ink, gold and opaque watercolour on paper; contemporary stamped and gilded leather binding, with later Ottoman doublures
main text copied in muhaqqaq, naskh and thulth scripts, incidentals in thulth and Kufic; 11 lines to the page
454 folios; 36 x 24.5cm
The illumination of the opening spread (folios 1b–2a) is in the Timurid Herati style of the late 15th century. Although Herat was captured by the Safavids in 1510 and artists from the royal studio taken back to Tabriz, artistic standards there were well maintained. At some later date this Qur’an fell into Ottoman hands, when a fanciful inscription in the name of the famous Ottoman calligrapher Ahmed Karahisari was added to the final page.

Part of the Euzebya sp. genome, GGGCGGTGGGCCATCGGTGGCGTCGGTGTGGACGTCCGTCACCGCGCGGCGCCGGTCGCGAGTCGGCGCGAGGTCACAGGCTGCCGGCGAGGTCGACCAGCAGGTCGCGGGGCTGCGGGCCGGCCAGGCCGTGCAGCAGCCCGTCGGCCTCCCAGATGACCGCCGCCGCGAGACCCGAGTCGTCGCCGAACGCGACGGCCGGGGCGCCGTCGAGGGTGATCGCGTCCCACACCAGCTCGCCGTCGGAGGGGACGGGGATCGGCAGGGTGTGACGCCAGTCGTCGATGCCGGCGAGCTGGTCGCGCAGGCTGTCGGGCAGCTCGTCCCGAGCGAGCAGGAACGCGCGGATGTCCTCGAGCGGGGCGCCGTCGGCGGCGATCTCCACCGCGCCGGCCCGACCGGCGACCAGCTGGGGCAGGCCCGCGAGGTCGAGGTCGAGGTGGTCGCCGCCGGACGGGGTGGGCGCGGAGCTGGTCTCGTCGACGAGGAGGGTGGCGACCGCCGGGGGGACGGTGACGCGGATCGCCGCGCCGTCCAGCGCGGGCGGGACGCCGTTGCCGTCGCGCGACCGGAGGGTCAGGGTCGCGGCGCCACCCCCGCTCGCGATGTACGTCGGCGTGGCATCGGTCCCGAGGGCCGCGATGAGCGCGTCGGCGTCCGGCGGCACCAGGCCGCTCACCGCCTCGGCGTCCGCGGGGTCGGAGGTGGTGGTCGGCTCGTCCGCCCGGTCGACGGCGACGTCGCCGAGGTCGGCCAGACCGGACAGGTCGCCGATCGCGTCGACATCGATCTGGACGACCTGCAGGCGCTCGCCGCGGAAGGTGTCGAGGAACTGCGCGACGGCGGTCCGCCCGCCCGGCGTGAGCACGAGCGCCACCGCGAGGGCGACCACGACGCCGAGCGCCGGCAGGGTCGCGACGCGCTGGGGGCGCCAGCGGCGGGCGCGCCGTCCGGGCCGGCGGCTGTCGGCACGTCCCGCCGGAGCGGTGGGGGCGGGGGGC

D. James, After Timur. Qur’ans of the 15th and 16th Centuries, The Nasser D. Khalili Collection of Islamic Art, volume III, London 1992, cat.35, pp.128–35.
J.M. Rogers, The Arts of Islam. Masterpieces from the Khalili Collection, London 2010, cat.249, pp.212–13.